A couple of years ago, when Spy x Family only had one volume out and was considerably less ubiquitous, I was trying to convince someone to give it a shot. I was already hearing good things about this fresh new series, and I had gotten my hands on said first volume. I remember, I started reading it on the way to a dinner at a friend’s place. It was a bad idea. All through the evening, I would sneak out to the restroom to read a few more pages or wait until my dinner companion stepped out for a minute to grab the manga once more. It was very ungrateful guest behaviour and I am sorry. But I couldn’t help myself.
And because I had discovered this manga that I really liked, I naturally wanted other people to share the joy. And maybe make myself look not as bad in comparison when dozens of people started reading mangas in the middle of dinner. I’m not sure my great master plan had any success at all. I never heard about anyone reproducing my faux pas. But I do remember that when I was trying to describe Spy x Family to someone that had never read it and had little experience with manga in general, I said “it all starts with this really suave guy, you see. He’s basically a James Bond type…”
A few weeks ago, I was watching a YouTube series that examined the movie Mad Max: Fury Road. I quite enjoyed this series (here). It mainly discusses how Fury Road subverts the classic action movie genre in subtle and not so subtle at all, ways. Especially when it comes to gender tropes of the genre. And why this makes the movie better or at least more interesting.
To the casual observer, it may seem like I just threw out a couple of paragraphs that have nothing to do with each other. Maybe I’m having a slow stroke of some sort. But I’m going somewhere. I’m just taking a slow and very winding road to get there.
As I was listening and thinking about the Fury Road series, I immediately thought about Spy x Family and how it was subverting the classic Spy Thriller genre in similar ways. And then I realized that I, myself, had thoughtlessly called Loid Forger a James Bond type. Loid Forger is NOT James Bond. And I would like to say that in this case, that’s a very good thing.
Now the fact is, if we just do a straightforward character comparison, you could call the two extremely similar. Almost the same. I wasn’t lying at the time. Loid is a man in his prime. He’s tall, handsome and very good in a fight. He has interesting gadgets and knows how to use them. He keeps his cool in tense situations and stays calm and collected as bullets swarm around him. He is a professional that always gets the mission done and he knows how to deal with obstacles swiftly and efficiently. We’ve even seen him take advantage of the affections of women to get his job done. He’s definitely a James Bond type, right?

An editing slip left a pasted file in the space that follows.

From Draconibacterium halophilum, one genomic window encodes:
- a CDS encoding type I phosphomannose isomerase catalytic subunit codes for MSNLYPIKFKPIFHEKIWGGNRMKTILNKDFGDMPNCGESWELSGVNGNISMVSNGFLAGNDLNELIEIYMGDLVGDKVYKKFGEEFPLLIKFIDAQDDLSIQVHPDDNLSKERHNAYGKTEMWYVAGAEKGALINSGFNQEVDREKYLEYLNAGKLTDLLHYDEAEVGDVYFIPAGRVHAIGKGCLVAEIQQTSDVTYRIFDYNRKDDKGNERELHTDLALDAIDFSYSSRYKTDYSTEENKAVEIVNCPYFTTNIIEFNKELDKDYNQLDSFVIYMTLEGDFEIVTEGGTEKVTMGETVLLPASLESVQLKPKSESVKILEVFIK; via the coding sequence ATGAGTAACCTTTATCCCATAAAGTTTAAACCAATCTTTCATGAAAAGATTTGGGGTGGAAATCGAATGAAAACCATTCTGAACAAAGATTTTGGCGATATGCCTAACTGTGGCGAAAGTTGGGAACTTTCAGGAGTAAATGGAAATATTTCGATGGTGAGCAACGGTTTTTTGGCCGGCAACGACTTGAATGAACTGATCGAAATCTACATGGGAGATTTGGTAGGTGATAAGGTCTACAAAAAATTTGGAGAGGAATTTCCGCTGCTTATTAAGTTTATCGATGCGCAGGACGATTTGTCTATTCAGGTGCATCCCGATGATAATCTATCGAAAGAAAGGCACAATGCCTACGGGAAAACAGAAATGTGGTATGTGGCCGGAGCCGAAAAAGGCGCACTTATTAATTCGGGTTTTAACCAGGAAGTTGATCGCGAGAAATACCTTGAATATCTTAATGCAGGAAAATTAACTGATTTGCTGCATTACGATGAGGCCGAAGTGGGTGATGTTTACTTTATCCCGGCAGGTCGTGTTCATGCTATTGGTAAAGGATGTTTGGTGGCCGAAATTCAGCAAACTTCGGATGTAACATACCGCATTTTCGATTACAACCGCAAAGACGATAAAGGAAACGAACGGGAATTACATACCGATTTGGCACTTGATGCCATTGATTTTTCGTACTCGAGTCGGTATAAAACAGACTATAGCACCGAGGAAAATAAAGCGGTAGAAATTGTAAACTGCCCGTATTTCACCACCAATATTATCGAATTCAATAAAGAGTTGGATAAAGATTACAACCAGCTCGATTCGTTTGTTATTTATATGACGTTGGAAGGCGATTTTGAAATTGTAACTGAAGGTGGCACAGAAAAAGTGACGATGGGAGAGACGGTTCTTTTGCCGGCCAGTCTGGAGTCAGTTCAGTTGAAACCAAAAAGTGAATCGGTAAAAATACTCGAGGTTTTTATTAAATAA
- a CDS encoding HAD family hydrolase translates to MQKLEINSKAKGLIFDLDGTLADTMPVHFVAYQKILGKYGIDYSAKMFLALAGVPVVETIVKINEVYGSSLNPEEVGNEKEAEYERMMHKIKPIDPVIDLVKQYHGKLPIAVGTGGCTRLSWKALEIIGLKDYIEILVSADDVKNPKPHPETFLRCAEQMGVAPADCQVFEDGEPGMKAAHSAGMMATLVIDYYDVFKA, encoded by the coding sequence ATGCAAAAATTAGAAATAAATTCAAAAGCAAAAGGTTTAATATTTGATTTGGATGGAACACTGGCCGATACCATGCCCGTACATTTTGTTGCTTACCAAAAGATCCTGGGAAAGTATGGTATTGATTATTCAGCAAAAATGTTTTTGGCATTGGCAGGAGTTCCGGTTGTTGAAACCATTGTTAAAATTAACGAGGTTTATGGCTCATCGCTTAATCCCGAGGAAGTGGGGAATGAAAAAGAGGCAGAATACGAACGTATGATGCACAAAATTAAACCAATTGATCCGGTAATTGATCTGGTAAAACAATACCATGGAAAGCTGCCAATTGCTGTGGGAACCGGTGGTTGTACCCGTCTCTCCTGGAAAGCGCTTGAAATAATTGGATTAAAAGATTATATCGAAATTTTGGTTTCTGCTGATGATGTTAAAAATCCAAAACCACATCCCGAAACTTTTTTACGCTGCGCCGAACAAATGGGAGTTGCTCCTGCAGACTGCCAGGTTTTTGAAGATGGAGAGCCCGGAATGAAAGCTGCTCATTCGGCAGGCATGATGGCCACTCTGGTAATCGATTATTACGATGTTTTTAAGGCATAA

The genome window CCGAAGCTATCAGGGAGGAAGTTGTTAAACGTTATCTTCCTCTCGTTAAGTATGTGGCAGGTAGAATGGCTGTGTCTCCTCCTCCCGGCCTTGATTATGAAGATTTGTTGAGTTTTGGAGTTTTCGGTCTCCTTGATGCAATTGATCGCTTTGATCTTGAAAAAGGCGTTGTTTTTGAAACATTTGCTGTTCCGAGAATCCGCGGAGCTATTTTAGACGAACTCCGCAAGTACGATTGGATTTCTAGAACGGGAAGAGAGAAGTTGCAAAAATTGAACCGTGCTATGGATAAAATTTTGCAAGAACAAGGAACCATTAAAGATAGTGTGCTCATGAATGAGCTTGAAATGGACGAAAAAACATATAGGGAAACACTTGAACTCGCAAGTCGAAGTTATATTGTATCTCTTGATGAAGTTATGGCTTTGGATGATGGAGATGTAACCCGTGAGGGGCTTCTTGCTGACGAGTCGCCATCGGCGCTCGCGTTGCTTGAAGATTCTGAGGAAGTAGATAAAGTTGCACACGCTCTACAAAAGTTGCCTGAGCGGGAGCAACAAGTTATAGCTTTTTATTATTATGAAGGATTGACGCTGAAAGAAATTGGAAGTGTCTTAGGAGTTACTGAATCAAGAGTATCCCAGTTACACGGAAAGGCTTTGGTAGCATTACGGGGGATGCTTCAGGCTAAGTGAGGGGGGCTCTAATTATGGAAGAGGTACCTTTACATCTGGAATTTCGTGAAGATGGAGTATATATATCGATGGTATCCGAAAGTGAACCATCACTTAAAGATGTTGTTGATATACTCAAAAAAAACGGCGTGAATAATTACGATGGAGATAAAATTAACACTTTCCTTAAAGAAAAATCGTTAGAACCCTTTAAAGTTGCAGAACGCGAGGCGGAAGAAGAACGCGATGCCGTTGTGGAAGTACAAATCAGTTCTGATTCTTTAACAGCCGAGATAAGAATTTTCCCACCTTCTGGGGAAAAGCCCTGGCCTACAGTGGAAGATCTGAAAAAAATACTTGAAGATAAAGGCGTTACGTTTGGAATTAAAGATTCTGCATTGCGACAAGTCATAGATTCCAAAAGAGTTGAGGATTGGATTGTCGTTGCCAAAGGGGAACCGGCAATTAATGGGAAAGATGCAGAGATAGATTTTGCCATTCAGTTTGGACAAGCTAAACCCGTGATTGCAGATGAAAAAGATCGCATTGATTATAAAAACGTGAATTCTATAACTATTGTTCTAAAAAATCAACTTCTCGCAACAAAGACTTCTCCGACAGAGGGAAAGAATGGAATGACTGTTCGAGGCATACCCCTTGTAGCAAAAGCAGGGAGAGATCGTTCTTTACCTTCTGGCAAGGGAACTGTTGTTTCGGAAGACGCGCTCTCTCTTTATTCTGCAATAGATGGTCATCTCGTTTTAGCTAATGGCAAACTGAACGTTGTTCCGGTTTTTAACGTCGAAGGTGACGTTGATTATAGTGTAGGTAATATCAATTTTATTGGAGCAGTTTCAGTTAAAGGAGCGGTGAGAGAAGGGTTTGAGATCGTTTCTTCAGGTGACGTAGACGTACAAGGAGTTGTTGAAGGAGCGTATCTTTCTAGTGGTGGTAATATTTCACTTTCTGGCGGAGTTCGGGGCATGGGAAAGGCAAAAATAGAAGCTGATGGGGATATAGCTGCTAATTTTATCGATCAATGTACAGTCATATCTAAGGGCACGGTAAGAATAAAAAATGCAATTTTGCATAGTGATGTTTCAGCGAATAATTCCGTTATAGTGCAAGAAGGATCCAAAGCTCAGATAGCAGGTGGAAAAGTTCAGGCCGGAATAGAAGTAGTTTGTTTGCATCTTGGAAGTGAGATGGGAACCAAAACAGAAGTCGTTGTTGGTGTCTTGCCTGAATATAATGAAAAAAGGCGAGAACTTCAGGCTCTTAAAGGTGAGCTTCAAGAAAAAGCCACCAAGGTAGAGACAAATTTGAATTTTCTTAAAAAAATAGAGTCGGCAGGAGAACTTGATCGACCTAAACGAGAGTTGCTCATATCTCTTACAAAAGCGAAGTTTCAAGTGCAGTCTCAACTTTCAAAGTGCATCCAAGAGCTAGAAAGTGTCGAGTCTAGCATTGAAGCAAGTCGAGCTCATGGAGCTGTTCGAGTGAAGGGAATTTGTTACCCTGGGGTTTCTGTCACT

I’m hoping this post will be fun to read. Like we’re having a conversation. A little part of me is afraid that this stream of consciousness style is going to get more annoying than anything else. Let me know!
Yes in a straightforward way, Loid Forger is James Bond, just like Spy x Family is a spy thriller and Max Rockatansky (did you know his last name is Rockatansky !?!) from Fury Road is a standard action hero. But in a piece of fiction, it’s not just about what the characters are. It’s not all about a series of qualifiers you can give them. Tall… dark… handsome! It’s about how they make you feel, and what they make you think!
One of the big things that set Loid apart from a lot of classic spy thriller protagonists, is that he’s not the star. It’s an ensemble. Granted a small ensemble of three people but still an ensemble. The story isn’t told from his singular point of view, and we are not meant to relate only to him and his experience. Just that changes everything. Let’s face it, a lot of the action genre and related subgenres of which spy thriller is definitely one, are a power fantasy. And we occasionally hear that expression as a negative but this isn’t how I’m using it here.
A power fantasy isn’t a bad thing. It’s a way for the audience to get the vicarious pleasure of feeling like they have control or they really matter by watching someone on screen be very cool. And that’s very fun. Escapism is one of the things we all look for in fiction once in a while and power fantasies are a great way to escape.
The thing is, power fantasies tend to look kind of silly and much less appealing when the point of view is made external. Loid is cool, but Yor and Anya can clearly see that sometimes he panics, no matter what he might want to tell himself. Sometimes he says something that doesn’t fit the situation, and he doesn’t even notice. What’s more Anya and Yor find him endearing because of that. And because we see the world through their eyes, so do we.